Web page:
Bank's data center knocked offline by loud noise



Even though we have SSDs of high capacity, people still use hard disk as they are relatively cheaper and yes Banks too use them. Hard disk drives (HDDs) have moving parts and if a sound is loud enough (sounds are just a vibration in the air, remember) then it might cause the read/write heads of your hard drive to jiggle so much that they end up crashing.
Members of ING Bank found themselves unable to use their debit cards this weekend due to a loud noise caused by a fire extinguisher test knocked out a few dozen hard-drives at the bank's main data center in Bucharest Romania. It's an uncommon, but not unknown phenomenon -- sound causes vibration, and hard-drives hate being jostled.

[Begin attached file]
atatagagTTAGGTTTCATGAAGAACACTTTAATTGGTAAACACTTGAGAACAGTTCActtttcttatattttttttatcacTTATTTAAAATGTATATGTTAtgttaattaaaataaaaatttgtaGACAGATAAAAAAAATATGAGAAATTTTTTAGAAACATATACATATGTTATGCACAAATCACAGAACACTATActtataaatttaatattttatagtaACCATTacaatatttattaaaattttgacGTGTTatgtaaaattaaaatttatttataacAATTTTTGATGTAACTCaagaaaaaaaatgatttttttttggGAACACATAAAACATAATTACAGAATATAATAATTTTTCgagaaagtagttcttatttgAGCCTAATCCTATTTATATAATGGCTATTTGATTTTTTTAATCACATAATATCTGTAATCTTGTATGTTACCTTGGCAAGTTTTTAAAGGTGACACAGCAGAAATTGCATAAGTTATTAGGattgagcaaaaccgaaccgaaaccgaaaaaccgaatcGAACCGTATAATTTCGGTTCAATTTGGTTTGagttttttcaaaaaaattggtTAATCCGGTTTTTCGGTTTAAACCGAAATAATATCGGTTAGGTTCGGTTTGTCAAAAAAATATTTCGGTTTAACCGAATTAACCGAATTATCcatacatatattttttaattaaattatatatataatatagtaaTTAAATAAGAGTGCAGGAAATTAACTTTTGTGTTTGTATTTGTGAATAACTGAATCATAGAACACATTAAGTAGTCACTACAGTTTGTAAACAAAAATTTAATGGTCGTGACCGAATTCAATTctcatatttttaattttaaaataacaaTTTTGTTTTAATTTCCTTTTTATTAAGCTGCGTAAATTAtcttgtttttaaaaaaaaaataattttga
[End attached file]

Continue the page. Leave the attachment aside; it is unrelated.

The data center downtime caused credit card transactions to fail, internet banking to fail, and ATMs to go kaput. Customers expressed their displeasure on Facebook.



The bank was testing an electronics-safe fire suppression system in the main data center, but a pressure discrepancy caused the system to emit a loud noise while expelling inert gas. According to the bank, the sound was measured a over 130dB -- apparently loud enough to knock the HDD's physical components out of alignment.

Solid state drives (SSDs) don't have any moving parts which means that they're not going to care if they suffer a shock or vibration. So folks switch to SSDs.